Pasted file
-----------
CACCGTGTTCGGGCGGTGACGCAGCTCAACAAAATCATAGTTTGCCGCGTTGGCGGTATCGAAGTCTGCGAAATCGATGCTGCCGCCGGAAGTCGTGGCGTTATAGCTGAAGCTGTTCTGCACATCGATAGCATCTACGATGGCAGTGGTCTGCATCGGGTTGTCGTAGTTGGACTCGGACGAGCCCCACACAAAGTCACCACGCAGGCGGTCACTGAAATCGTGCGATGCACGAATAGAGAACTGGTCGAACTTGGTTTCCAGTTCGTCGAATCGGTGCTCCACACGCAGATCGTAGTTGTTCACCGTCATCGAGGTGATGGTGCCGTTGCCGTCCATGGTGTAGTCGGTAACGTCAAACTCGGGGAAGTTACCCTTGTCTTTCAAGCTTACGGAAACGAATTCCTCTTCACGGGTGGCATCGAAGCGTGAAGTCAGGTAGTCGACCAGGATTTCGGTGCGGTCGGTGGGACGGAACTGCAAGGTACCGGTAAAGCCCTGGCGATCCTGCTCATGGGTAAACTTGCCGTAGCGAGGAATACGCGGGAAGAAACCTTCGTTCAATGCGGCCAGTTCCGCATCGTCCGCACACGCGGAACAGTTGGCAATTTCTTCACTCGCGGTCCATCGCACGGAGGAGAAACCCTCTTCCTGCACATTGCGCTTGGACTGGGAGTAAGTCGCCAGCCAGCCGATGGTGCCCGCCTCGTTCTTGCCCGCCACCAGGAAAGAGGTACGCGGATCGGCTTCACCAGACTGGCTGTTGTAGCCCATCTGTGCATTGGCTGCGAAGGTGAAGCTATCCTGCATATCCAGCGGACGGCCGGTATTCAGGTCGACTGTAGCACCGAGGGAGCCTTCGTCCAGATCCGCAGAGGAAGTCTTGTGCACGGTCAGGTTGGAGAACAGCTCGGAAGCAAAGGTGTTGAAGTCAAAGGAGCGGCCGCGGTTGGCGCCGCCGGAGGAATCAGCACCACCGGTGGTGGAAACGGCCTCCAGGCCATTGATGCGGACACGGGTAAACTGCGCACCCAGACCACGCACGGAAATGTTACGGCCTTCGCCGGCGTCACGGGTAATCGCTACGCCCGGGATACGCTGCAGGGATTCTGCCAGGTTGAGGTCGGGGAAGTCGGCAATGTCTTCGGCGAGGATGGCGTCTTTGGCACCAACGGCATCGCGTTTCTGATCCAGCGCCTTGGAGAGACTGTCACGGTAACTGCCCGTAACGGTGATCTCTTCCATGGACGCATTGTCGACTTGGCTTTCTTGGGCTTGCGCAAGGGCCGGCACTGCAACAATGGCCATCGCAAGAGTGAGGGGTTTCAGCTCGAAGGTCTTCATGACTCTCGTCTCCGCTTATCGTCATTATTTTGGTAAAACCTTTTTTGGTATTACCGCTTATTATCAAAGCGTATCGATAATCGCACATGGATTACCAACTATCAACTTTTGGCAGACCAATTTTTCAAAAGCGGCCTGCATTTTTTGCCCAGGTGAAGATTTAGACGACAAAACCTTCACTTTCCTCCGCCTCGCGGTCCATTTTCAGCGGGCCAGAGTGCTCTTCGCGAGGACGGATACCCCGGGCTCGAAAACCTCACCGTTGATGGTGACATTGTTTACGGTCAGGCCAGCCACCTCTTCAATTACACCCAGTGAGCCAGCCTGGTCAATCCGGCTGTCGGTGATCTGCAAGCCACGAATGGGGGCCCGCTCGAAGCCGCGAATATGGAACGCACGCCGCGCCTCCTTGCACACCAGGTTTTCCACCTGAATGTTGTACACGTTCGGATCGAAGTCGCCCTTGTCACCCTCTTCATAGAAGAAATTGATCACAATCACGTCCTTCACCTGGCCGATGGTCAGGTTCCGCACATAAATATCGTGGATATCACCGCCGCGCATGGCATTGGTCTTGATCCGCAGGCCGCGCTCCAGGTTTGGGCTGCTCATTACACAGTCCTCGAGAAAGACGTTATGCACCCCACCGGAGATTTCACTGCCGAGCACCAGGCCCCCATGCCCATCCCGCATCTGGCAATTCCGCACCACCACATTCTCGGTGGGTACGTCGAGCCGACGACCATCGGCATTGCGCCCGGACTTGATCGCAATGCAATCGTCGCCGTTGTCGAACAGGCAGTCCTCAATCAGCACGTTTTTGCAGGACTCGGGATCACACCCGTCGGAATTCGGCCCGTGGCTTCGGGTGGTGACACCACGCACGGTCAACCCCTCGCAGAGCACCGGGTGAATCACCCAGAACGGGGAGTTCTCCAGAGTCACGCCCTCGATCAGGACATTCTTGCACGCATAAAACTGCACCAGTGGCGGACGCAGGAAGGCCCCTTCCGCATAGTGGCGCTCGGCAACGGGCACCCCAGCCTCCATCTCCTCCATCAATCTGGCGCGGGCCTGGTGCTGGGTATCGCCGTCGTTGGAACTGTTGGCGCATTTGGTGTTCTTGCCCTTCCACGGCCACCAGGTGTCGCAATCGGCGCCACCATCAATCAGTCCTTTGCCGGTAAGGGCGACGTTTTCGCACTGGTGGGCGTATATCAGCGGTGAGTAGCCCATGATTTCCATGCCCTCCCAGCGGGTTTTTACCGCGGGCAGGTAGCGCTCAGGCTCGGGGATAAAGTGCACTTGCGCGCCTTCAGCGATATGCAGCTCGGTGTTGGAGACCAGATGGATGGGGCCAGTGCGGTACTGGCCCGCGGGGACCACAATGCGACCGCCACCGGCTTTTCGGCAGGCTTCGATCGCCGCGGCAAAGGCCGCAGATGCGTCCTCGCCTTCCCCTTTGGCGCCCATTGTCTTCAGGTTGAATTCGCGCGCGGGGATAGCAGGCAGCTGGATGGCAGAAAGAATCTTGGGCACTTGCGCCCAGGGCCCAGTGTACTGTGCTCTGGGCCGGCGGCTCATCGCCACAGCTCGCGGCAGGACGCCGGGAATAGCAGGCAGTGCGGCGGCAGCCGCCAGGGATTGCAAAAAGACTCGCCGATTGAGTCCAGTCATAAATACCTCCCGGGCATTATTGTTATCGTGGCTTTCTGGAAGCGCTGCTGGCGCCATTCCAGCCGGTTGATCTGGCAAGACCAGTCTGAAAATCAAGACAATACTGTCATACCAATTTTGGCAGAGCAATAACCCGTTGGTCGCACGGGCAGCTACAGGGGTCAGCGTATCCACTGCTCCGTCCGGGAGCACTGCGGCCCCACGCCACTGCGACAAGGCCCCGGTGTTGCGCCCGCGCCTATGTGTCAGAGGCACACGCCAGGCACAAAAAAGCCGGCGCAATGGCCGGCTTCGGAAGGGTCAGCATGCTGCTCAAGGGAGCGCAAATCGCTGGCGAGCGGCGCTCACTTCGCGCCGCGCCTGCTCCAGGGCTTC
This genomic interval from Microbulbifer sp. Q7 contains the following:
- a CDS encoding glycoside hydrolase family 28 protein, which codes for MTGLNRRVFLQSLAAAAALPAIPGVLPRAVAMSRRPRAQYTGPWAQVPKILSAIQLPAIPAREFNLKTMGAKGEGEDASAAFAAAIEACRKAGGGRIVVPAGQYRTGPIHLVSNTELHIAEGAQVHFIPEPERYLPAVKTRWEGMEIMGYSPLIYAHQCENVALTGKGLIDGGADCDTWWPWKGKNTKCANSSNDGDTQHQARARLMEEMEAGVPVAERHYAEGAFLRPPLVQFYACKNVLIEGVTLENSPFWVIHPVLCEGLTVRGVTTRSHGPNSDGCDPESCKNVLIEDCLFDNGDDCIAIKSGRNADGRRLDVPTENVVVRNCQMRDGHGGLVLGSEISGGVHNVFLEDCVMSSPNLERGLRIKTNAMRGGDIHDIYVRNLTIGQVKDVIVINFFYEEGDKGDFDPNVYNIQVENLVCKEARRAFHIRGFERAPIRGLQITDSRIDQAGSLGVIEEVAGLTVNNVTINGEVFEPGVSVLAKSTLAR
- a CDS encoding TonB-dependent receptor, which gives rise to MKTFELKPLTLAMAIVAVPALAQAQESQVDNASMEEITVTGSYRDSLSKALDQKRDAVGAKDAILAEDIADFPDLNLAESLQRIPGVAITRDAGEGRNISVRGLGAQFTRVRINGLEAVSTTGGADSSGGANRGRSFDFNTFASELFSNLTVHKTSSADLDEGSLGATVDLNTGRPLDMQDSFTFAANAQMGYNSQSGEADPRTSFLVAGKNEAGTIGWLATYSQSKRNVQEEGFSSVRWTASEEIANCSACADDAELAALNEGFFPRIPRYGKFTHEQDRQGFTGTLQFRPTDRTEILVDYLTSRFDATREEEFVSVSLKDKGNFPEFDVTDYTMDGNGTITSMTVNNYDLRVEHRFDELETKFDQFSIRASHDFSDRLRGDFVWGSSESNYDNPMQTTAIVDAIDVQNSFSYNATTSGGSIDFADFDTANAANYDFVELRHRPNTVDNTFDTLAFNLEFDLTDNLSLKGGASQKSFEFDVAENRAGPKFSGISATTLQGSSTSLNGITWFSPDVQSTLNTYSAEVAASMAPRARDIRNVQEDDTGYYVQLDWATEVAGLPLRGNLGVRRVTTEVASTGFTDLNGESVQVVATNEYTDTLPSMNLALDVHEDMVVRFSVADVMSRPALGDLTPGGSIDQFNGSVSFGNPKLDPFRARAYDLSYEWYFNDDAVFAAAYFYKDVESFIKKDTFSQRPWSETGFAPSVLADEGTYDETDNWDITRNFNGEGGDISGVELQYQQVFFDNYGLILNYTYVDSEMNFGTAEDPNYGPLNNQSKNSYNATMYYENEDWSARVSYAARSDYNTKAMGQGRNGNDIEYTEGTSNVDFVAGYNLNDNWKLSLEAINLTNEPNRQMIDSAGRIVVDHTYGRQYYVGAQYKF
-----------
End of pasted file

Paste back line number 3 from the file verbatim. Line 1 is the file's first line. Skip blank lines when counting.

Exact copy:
- a CDS encoding glycoside hydrolase family 28 protein, which codes for MTGLNRRVFLQSLAAAAALPAIPGVLPRAVAMSRRPRAQYTGPWAQVPKILSAIQLPAIPAREFNLKTMGAKGEGEDASAAFAAAIEACRKAGGGRIVVPAGQYRTGPIHLVSNTELHIAEGAQVHFIPEPERYLPAVKTRWEGMEIMGYSPLIYAHQCENVALTGKGLIDGGADCDTWWPWKGKNTKCANSSNDGDTQHQARARLMEEMEAGVPVAERHYAEGAFLRPPLVQFYACKNVLIEGVTLENSPFWVIHPVLCEGLTVRGVTTRSHGPNSDGCDPESCKNVLIEDCLFDNGDDCIAIKSGRNADGRRLDVPTENVVVRNCQMRDGHGGLVLGSEISGGVHNVFLEDCVMSSPNLERGLRIKTNAMRGGDIHDIYVRNLTIGQVKDVIVINFFYEEGDKGDFDPNVYNIQVENLVCKEARRAFHIRGFERAPIRGLQITDSRIDQAGSLGVIEEVAGLTVNNVTINGEVFEPGVSVLAKSTLAR